US President Joe Biden and his Mexican counterpart Andres Manuel Lopez Obrador will meet on November 17 in San Francisco to discuss the fentanyl and migration crises that span their shared border, AFP reported.
The talks on the sidelines of the Asia-Pacific Economic Cooperation (APEC) regional summit come as the two issues promise to weigh heavily in next year's US election, where Biden is seeking a second term.
The two leaders "will talk on a range of issues, including migration, cooperation on the scourge of fentanyl trafficking, strengthening our incredibly vibrant economic cooperation with Mexico and building broad cooperation on a whole host of issues," said Brian Nichols, the top diplomat for USA for Latin America.
Mexican Foreign Minister Alicia Barcena agreed that one of the central topics will be the trafficking of fentanyl, a powerful synthetic opioid that has killed tens of thousands of people in the United States.
The two presidents last met in January during the summit of North American leaders in Mexico. López Obrador often avoids international meetings.
Chinese President Xi Jinping pledged at a historic, de-escalating summit with Biden in San Francisco to crack down on China's production of fentanyl ingredients as the drug continues to flood the United States.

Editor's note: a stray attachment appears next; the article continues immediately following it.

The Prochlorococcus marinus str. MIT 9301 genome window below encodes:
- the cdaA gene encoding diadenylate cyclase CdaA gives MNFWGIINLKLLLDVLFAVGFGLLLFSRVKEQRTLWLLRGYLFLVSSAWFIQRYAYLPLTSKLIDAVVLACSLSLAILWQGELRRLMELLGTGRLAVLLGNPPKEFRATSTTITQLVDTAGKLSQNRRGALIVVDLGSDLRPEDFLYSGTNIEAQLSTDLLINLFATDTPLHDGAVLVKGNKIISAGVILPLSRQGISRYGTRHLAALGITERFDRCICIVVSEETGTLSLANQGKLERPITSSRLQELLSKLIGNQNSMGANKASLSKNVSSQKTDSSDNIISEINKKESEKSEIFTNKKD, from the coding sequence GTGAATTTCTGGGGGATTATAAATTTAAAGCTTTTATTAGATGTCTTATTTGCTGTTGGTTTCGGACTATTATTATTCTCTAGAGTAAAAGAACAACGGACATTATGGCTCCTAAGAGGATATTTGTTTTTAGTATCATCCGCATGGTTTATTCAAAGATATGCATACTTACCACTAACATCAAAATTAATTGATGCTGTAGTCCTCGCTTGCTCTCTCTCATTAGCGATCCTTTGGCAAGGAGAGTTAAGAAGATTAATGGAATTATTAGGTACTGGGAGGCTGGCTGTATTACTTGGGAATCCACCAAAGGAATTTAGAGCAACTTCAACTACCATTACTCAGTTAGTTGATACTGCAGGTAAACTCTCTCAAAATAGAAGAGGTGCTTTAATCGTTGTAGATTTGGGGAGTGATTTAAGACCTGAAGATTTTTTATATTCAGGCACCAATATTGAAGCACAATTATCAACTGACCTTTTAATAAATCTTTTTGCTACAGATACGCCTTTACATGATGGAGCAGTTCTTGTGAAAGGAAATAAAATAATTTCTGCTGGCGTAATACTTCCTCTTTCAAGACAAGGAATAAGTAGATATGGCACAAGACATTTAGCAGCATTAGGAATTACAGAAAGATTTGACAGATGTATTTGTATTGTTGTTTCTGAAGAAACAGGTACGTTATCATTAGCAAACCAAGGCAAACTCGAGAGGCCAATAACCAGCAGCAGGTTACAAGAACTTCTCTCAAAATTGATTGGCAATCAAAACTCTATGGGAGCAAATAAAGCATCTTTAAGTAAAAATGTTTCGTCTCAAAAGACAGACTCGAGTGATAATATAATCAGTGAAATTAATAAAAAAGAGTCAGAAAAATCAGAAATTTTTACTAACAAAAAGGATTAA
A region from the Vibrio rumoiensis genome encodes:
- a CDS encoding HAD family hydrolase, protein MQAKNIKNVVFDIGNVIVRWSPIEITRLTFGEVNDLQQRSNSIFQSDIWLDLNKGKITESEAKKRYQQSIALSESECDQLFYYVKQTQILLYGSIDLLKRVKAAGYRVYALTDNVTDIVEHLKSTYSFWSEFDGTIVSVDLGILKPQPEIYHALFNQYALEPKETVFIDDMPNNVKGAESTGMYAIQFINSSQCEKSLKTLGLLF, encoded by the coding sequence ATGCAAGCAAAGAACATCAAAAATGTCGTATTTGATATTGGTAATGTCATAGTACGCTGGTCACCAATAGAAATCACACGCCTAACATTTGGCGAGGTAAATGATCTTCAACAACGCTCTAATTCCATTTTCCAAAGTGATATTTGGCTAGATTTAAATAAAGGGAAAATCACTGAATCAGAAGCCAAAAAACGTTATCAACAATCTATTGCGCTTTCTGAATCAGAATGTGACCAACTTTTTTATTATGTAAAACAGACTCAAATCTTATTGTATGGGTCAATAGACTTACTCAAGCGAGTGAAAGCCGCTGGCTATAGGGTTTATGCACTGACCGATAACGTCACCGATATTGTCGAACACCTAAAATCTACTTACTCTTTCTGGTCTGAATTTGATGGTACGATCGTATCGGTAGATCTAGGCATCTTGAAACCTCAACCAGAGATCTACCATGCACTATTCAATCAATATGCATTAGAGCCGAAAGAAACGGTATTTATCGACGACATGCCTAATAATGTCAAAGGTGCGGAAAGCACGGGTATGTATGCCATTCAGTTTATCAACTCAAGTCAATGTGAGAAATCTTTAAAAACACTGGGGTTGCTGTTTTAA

But Washington will now push Mexico to close the loop and do more against the production of the drug, which US officials say is produced by Mexican cartels.
The López Obrador administration denies the allegations and says it all came from Asia.
The Mexican president also touched on the issue in his meeting with Xi in his first face-to-face talks with the Chinese leader.
Lopez Obrador "underscored the importance of reaching an agreement to exchange information on shipments leaving Asia," his foreign ministry said in a statement after the meeting. /BGNES